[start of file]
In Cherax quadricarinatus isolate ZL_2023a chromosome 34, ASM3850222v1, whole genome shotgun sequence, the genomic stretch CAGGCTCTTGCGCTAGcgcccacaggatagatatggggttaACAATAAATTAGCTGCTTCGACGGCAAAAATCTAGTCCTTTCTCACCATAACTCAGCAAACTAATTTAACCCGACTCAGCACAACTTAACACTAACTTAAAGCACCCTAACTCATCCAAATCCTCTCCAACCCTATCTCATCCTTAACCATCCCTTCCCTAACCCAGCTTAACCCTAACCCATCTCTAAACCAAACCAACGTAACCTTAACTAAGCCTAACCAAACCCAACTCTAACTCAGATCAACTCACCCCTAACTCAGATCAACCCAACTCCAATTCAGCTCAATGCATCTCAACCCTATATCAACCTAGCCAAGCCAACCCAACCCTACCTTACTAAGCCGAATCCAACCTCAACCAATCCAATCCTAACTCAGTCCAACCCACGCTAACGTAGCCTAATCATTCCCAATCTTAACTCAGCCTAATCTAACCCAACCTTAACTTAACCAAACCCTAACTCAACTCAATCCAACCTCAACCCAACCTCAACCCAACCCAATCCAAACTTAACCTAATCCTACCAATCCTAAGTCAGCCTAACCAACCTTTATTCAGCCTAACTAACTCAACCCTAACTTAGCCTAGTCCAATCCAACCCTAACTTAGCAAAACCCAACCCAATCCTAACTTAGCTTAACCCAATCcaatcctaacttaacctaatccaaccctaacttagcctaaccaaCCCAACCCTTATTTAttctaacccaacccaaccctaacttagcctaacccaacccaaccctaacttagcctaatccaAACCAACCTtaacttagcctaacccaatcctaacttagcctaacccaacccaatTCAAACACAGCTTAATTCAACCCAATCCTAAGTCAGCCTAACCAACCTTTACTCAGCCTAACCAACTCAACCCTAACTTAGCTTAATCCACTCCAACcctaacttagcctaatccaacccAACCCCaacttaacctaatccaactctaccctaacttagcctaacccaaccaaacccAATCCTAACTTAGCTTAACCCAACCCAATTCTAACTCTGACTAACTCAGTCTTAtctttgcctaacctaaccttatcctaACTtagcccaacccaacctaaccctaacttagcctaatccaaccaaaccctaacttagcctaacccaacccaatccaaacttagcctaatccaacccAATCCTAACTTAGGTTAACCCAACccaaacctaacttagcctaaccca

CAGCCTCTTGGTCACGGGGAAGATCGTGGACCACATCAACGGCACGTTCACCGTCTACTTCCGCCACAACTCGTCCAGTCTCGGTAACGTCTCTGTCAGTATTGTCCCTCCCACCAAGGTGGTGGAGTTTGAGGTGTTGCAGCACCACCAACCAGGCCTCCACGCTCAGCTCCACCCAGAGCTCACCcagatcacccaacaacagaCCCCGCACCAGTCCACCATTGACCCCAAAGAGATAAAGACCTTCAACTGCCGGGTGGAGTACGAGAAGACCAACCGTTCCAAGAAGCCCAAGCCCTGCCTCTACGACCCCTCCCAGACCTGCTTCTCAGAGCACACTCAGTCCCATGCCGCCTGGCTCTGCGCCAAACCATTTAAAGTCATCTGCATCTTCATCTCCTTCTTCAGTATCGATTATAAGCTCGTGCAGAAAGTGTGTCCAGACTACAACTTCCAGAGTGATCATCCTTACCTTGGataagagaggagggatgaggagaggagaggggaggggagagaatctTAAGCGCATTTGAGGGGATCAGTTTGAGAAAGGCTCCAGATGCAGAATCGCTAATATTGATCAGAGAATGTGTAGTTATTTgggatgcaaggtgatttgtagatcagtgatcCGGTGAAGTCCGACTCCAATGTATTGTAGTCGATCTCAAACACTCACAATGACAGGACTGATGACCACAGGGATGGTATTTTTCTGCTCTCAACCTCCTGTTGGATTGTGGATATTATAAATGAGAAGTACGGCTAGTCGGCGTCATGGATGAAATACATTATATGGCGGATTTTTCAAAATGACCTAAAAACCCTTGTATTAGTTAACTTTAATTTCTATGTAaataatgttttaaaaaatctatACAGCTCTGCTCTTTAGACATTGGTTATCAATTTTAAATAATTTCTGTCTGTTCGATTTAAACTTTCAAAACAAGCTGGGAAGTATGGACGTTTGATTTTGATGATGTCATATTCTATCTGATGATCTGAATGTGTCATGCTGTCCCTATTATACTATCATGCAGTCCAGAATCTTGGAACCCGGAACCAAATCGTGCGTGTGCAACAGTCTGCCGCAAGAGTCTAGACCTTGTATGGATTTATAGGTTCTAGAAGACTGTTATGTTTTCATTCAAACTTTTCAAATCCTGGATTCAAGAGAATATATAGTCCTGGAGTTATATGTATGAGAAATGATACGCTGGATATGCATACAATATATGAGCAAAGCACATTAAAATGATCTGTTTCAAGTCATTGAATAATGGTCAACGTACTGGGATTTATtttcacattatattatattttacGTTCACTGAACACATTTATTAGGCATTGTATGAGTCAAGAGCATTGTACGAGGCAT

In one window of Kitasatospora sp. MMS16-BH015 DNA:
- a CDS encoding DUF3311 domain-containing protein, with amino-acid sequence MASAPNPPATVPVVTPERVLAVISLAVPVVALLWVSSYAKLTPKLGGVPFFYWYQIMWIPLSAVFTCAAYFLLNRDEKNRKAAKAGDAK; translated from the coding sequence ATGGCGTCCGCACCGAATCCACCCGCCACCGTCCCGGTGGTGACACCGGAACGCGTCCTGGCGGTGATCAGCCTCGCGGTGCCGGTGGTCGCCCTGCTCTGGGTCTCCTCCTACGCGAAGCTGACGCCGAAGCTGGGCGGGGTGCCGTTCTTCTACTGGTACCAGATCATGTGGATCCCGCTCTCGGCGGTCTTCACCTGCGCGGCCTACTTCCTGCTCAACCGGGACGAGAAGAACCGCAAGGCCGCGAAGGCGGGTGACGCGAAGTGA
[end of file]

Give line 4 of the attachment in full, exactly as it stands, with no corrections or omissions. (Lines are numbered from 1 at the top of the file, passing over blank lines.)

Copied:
- a CDS encoding DUF3311 domain-containing protein, with amino-acid sequence MASAPNPPATVPVVTPERVLAVISLAVPVVALLWVSSYAKLTPKLGGVPFFYWYQIMWIPLSAVFTCAAYFLLNRDEKNRKAAKAGDAK; translated from the coding sequence ATGGCGTCCGCACCGAATCCACCCGCCACCGTCCCGGTGGTGACACCGGAACGCGTCCTGGCGGTGATCAGCCTCGCGGTGCCGGTGGTCGCCCTGCTCTGGGTCTCCTCCTACGCGAAGCTGACGCCGAAGCTGGGCGGGGTGCCGTTCTTCTACTGGTACCAGATCATGTGGATCCCGCTCTCGGCGGTCTTCACCTGCGCGGCCTACTTCCTGCTCAACCGGGACGAGAAGAACCGCAAGGCCGCGAAGGCGGGTGACGCGAAGTGA